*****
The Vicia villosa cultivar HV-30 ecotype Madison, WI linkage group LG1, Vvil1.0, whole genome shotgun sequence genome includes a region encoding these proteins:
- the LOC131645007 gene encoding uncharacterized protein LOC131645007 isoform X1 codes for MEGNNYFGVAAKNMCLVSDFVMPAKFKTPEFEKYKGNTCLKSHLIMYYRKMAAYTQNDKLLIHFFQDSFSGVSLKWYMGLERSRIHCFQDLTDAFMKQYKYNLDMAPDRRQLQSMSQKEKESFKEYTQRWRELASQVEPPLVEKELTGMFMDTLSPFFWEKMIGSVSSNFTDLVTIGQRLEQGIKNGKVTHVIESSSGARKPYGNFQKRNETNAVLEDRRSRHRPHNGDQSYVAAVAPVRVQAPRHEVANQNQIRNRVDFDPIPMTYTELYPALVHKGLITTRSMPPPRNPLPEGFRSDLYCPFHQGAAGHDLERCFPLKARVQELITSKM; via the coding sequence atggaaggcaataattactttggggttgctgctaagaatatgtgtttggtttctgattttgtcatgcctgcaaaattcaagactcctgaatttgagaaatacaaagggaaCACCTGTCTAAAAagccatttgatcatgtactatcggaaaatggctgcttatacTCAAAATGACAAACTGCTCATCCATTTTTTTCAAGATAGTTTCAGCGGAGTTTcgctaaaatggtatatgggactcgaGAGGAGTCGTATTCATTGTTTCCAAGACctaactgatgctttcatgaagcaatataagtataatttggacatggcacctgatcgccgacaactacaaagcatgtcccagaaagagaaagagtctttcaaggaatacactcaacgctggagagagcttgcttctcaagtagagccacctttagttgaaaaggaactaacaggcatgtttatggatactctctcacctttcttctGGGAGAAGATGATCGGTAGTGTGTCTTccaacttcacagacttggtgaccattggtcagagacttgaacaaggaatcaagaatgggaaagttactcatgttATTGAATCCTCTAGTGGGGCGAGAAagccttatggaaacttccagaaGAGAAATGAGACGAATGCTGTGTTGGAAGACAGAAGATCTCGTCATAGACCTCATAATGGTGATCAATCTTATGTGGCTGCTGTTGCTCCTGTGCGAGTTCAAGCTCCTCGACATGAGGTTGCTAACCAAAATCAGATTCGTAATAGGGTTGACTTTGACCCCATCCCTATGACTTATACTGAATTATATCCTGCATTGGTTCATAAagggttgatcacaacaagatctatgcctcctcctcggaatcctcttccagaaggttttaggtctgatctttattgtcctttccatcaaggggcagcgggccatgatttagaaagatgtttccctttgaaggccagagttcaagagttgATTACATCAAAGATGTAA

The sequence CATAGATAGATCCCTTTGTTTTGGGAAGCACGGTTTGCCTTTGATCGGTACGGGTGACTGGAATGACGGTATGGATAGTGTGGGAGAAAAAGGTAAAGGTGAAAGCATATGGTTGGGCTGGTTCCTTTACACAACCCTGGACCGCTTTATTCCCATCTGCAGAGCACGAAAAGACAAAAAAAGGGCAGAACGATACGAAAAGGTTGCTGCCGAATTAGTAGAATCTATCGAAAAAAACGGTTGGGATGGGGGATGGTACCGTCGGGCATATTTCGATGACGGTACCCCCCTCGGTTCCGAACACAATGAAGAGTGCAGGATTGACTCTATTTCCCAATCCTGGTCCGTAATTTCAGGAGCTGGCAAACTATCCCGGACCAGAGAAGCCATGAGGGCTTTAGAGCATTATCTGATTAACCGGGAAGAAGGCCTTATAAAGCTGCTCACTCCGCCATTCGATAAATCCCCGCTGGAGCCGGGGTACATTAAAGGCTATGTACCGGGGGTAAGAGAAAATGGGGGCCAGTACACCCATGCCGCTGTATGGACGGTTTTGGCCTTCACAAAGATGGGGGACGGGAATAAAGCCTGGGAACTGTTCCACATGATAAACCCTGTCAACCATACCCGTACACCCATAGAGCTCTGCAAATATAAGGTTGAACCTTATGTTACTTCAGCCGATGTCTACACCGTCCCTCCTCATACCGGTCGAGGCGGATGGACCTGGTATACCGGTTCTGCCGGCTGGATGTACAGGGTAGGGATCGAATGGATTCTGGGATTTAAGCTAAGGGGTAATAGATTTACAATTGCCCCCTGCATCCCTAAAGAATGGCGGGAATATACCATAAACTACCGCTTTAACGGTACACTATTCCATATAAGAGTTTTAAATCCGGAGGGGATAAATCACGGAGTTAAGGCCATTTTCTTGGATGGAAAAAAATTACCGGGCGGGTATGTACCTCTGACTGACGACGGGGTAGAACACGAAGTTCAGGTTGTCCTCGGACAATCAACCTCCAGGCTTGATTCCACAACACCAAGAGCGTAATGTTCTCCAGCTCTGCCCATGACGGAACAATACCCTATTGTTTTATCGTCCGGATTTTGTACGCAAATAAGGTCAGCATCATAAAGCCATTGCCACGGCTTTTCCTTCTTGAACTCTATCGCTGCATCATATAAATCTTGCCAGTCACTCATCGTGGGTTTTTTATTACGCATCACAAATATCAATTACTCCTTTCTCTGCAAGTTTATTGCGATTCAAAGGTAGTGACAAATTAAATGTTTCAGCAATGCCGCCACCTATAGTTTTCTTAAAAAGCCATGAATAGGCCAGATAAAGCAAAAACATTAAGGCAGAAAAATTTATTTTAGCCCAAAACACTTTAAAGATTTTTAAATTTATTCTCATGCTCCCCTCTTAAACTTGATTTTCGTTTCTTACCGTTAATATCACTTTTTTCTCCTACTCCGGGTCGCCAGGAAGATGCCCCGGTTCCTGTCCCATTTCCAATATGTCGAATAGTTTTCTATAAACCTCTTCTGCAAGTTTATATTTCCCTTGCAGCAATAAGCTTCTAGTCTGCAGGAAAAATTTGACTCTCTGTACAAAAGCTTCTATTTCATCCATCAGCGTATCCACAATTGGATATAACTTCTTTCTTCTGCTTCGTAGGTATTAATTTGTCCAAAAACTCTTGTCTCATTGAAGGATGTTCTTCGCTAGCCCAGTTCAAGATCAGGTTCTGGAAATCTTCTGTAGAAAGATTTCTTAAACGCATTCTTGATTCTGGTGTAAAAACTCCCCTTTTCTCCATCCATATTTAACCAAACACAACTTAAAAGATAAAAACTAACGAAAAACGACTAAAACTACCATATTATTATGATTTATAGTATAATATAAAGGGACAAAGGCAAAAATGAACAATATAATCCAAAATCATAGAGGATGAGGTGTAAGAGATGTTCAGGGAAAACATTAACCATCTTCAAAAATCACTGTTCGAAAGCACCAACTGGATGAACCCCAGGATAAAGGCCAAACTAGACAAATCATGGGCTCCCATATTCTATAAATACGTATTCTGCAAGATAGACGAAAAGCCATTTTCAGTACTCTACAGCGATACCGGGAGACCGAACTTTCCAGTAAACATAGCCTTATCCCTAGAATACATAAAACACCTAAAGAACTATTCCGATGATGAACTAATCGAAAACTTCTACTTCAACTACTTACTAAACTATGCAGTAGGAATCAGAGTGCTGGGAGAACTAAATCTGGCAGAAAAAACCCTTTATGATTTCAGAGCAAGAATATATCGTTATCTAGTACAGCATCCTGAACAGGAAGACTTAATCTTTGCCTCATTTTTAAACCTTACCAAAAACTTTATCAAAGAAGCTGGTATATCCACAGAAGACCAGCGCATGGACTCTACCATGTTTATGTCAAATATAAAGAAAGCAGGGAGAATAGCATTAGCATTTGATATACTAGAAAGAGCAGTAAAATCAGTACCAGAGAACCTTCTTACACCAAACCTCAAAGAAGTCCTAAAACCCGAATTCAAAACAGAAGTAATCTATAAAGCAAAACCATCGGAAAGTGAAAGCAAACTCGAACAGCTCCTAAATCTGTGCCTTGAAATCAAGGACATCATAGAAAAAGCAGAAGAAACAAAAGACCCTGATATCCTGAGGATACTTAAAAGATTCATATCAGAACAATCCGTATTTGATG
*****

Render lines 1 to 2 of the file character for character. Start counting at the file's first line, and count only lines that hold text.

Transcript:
The Vicia villosa cultivar HV-30 ecotype Madison, WI linkage group LG1, Vvil1.0, whole genome shotgun sequence genome includes a region encoding these proteins:
- the LOC131645007 gene encoding uncharacterized protein LOC131645007 isoform X1 codes for MEGNNYFGVAAKNMCLVSDFVMPAKFKTPEFEKYKGNTCLKSHLIMYYRKMAAYTQNDKLLIHFFQDSFSGVSLKWYMGLERSRIHCFQDLTDAFMKQYKYNLDMAPDRRQLQSMSQKEKESFKEYTQRWRELASQVEPPLVEKELTGMFMDTLSPFFWEKMIGSVSSNFTDLVTIGQRLEQGIKNGKVTHVIESSSGARKPYGNFQKRNETNAVLEDRRSRHRPHNGDQSYVAAVAPVRVQAPRHEVANQNQIRNRVDFDPIPMTYTELYPALVHKGLITTRSMPPPRNPLPEGFRSDLYCPFHQGAAGHDLERCFPLKARVQELITSKM; via the coding sequence atggaaggcaataattactttggggttgctgctaagaatatgtgtttggtttctgattttgtcatgcctgcaaaattcaagactcctgaatttgagaaatacaaagggaaCACCTGTCTAAAAagccatttgatcatgtactatcggaaaatggctgcttatacTCAAAATGACAAACTGCTCATCCATTTTTTTCAAGATAGTTTCAGCGGAGTTTcgctaaaatggtatatgggactcgaGAGGAGTCGTATTCATTGTTTCCAAGACctaactgatgctttcatgaagcaatataagtataatttggacatggcacctgatcgccgacaactacaaagcatgtcccagaaagagaaagagtctttcaaggaatacactcaacgctggagagagcttgcttctcaagtagagccacctttagttgaaaaggaactaacaggcatgtttatggatactctctcacctttcttctGGGAGAAGATGATCGGTAGTGTGTCTTccaacttcacagacttggtgaccattggtcagagacttgaacaaggaatcaagaatgggaaagttactcatgttATTGAATCCTCTAGTGGGGCGAGAAagccttatggaaacttccagaaGAGAAATGAGACGAATGCTGTGTTGGAAGACAGAAGATCTCGTCATAGACCTCATAATGGTGATCAATCTTATGTGGCTGCTGTTGCTCCTGTGCGAGTTCAAGCTCCTCGACATGAGGTTGCTAACCAAAATCAGATTCGTAATAGGGTTGACTTTGACCCCATCCCTATGACTTATACTGAATTATATCCTGCATTGGTTCATAAagggttgatcacaacaagatctatgcctcctcctcggaatcctcttccagaaggttttaggtctgatctttattgtcctttccatcaaggggcagcgggccatgatttagaaagatgtttccctttgaaggccagagttcaagagttgATTACATCAAAGATGTAA